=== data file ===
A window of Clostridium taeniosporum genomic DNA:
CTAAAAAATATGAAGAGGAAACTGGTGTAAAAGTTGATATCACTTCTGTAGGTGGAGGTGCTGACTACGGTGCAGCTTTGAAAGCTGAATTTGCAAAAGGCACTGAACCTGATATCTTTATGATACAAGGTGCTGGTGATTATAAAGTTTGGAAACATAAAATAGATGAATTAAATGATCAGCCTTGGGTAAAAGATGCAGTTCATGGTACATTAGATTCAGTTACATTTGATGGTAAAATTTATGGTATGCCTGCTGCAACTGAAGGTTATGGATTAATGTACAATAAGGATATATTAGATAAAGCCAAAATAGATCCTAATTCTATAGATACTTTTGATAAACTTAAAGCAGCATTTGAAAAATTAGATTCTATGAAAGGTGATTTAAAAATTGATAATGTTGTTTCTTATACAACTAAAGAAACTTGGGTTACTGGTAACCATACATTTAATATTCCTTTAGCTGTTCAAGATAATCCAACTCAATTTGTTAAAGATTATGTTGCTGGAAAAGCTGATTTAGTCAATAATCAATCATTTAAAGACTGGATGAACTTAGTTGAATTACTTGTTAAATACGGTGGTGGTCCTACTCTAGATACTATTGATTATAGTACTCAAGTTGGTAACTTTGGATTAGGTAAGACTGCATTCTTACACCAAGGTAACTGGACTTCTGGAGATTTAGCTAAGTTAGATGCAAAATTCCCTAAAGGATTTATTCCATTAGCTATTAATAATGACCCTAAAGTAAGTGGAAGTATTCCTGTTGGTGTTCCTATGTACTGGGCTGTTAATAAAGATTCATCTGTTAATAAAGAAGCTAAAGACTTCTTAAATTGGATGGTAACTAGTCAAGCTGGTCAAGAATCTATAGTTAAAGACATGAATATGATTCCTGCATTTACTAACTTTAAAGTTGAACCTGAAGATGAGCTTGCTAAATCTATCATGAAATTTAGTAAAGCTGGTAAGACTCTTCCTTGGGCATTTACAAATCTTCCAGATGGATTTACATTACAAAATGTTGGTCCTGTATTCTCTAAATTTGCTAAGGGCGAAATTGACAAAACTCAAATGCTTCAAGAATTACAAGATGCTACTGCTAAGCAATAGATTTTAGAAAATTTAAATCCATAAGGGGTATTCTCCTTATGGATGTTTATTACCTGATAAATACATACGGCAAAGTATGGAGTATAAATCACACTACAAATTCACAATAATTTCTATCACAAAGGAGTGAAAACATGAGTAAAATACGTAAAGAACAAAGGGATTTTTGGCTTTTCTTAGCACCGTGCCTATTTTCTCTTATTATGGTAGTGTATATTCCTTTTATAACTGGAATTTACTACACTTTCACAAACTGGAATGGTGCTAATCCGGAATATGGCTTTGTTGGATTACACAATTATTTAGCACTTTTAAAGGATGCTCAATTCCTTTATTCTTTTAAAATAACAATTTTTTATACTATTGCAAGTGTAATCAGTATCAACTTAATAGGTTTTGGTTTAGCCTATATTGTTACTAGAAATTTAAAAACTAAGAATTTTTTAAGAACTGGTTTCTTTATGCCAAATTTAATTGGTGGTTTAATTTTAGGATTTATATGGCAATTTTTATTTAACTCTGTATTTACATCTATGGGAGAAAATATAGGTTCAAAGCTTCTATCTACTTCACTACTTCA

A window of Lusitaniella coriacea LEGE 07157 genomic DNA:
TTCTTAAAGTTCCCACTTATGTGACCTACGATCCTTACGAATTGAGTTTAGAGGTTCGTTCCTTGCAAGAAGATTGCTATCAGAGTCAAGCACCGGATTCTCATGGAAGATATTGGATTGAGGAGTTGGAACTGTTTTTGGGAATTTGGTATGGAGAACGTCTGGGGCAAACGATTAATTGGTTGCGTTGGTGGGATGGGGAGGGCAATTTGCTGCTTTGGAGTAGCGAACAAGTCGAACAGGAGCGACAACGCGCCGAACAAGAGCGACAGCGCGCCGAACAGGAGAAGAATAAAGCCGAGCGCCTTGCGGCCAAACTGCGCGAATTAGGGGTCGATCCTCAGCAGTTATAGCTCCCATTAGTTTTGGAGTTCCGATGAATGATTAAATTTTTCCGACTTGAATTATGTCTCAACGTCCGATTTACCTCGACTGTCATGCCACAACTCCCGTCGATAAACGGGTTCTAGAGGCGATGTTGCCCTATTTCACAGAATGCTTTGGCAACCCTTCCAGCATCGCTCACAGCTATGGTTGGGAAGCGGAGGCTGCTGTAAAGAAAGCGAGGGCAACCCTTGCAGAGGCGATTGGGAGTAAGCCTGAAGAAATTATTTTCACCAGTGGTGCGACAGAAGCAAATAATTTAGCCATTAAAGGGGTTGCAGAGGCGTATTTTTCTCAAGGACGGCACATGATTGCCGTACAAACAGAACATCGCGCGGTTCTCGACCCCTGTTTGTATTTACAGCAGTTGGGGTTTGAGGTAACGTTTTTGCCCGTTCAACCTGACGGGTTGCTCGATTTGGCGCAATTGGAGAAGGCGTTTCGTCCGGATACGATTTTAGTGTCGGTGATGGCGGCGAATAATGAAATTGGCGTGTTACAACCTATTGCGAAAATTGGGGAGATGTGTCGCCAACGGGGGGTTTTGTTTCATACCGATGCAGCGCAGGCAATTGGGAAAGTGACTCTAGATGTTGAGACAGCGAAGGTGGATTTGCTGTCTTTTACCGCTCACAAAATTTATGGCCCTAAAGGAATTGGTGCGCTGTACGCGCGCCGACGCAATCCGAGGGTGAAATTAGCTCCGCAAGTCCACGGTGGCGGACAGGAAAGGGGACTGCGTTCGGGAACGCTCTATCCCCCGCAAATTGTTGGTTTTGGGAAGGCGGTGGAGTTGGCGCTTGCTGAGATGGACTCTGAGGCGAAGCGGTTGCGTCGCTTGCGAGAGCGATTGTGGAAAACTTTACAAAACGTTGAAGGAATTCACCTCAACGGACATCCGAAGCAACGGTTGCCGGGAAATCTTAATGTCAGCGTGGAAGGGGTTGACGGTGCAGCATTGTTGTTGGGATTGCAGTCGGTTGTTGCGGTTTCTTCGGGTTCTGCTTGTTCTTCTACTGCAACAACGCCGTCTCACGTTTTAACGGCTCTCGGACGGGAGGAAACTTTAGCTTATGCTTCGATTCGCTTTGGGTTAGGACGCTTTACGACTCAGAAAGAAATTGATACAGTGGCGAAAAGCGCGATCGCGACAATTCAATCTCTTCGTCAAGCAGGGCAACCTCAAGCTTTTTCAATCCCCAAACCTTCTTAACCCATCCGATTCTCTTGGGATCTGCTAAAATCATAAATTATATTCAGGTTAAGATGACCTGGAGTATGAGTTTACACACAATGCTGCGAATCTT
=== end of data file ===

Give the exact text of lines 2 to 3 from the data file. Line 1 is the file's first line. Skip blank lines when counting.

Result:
CTAAAAAATATGAAGAGGAAACTGGTGTAAAAGTTGATATCACTTCTGTAGGTGGAGGTGCTGACTACGGTGCAGCTTTGAAAGCTGAATTTGCAAAAGGCACTGAACCTGATATCTTTATGATACAAGGTGCTGGTGATTATAAAGTTTGGAAACATAAAATAGATGAATTAAATGATCAGCCTTGGGTAAAAGATGCAGTTCATGGTACATTAGATTCAGTTACATTTGATGGTAAAATTTATGGTATGCCTGCTGCAACTGAAGGTTATGGATTAATGTACAATAAGGATATATTAGATAAAGCCAAAATAGATCCTAATTCTATAGATACTTTTGATAAACTTAAAGCAGCATTTGAAAAATTAGATTCTATGAAAGGTGATTTAAAAATTGATAATGTTGTTTCTTATACAACTAAAGAAACTTGGGTTACTGGTAACCATACATTTAATATTCCTTTAGCTGTTCAAGATAATCCAACTCAATTTGTTAAAGATTATGTTGCTGGAAAAGCTGATTTAGTCAATAATCAATCATTTAAAGACTGGATGAACTTAGTTGAATTACTTGTTAAATACGGTGGTGGTCCTACTCTAGATACTATTGATTATAGTACTCAAGTTGGTAACTTTGGATTAGGTAAGACTGCATTCTTACACCAAGGTAACTGGACTTCTGGAGATTTAGCTAAGTTAGATGCAAAATTCCCTAAAGGATTTATTCCATTAGCTATTAATAATGACCCTAAAGTAAGTGGAAGTATTCCTGTTGGTGTTCCTATGTACTGGGCTGTTAATAAAGATTCATCTGTTAATAAAGAAGCTAAAGACTTCTTAAATTGGATGGTAACTAGTCAAGCTGGTCAAGAATCTATAGTTAAAGACATGAATATGATTCCTGCATTTACTAACTTTAAAGTTGAACCTGAAGATGAGCTTGCTAAATCTATCATGAAATTTAGTAAAGCTGGTAAGACTCTTCCTTGGGCATTTACAAATCTTCCAGATGGATTTACATTACAAAATGTTGGTCCTGTATTCTCTAAATTTGCTAAGGGCGAAATTGACAAAACTCAAATGCTTCAAGAATTACAAGATGCTACTGCTAAGCAATAGATTTTAGAAAATTTAAATCCATAAGGGGTATTCTCCTTATGGATGTTTATTACCTGATAAATACATACGGCAAAGTATGGAGTATAAATCACACTACAAATTCACAATAATTTCTATCACAAAGGAGTGAAAACATGAGTAAAATACGTAAAGAACAAAGGGATTTTTGGCTTTTCTTAGCACCGTGCCTATTTTCTCTTATTATGGTAGTGTATATTCCTTTTATAACTGGAATTTACTACACTTTCACAAACTGGAATGGTGCTAATCCGGAATATGGCTTTGTTGGATTACACAATTATTTAGCACTTTTAAAGGATGCTCAATTCCTTTATTCTTTTAAAATAACAATTTTTTATACTATTGCAAGTGTAATCAGTATCAACTTAATAGGTTTTGGTTTAGCCTATATTGTTACTAGAAATTTAAAAACTAAGAATTTTTTAAGAACTGGTTTCTTTATGCCAAATTTAATTGGTGGTTTAATTTTAGGATTTATATGGCAATTTTTATTTAACTCTGTATTTACATCTATGGGAGAAAATATAGGTTCAAAGCTTCTATCTACTTCACTACTTCA

A window of Lusitaniella coriacea LEGE 07157 genomic DNA: